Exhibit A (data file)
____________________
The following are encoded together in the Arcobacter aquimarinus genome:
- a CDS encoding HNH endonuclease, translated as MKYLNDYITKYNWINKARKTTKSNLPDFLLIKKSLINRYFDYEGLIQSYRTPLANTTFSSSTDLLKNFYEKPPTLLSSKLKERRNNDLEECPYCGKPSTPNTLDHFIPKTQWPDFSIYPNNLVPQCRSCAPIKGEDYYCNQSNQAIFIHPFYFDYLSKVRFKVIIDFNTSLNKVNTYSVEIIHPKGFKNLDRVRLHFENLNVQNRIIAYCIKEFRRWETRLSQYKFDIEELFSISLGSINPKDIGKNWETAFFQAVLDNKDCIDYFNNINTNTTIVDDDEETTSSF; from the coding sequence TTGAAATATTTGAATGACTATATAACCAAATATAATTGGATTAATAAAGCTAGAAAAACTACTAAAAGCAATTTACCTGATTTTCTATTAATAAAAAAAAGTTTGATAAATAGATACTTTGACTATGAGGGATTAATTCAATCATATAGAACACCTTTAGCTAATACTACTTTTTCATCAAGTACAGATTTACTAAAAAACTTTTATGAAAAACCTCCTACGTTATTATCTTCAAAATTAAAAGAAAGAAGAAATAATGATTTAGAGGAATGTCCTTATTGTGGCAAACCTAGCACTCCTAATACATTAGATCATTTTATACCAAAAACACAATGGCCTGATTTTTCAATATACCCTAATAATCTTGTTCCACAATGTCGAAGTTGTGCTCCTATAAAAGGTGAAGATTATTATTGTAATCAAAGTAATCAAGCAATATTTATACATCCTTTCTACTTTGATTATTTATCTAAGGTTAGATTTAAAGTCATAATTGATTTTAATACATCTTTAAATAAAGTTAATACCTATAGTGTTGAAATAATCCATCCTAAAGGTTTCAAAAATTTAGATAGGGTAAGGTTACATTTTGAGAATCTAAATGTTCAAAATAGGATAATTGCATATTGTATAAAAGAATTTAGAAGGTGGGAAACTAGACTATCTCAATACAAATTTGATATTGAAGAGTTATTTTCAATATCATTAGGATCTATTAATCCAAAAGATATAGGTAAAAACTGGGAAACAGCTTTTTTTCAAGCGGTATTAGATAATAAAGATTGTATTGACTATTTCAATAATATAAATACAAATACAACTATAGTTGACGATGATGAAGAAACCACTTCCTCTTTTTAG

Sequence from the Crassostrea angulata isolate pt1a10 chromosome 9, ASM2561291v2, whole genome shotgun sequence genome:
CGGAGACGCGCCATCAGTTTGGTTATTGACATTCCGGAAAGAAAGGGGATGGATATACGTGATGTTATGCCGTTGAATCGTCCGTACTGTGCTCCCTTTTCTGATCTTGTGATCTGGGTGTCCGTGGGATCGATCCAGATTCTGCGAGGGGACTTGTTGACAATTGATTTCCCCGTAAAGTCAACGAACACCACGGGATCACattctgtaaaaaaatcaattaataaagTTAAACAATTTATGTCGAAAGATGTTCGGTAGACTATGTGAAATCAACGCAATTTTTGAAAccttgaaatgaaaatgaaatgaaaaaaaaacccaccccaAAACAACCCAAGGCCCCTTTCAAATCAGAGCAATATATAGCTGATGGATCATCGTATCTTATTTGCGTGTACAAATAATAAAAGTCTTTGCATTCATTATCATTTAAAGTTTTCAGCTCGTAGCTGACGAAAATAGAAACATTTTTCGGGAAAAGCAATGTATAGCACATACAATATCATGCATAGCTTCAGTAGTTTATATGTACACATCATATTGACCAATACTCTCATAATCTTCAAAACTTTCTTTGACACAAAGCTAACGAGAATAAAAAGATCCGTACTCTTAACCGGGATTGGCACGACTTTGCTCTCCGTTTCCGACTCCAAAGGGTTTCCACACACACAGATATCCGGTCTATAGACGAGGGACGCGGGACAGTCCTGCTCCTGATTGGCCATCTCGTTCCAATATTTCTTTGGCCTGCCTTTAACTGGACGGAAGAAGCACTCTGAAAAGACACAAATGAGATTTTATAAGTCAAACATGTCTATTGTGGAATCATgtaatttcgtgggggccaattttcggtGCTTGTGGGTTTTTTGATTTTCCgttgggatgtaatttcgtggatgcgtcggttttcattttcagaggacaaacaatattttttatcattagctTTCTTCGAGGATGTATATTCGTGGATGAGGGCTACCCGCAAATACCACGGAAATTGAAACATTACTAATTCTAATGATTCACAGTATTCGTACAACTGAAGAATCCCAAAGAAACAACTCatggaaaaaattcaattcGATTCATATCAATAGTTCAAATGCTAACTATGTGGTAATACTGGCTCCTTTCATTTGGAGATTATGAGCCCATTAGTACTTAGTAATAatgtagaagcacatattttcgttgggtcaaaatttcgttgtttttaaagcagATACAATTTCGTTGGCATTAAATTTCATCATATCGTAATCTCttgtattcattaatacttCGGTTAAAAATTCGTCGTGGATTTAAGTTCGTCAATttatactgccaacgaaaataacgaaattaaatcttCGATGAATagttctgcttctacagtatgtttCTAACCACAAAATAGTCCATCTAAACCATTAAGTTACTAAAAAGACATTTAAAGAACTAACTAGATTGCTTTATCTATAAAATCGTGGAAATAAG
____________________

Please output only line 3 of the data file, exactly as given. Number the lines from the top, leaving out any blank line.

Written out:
Sequence from the Crassostrea angulata isolate pt1a10 chromosome 9, ASM2561291v2, whole genome shotgun sequence genome: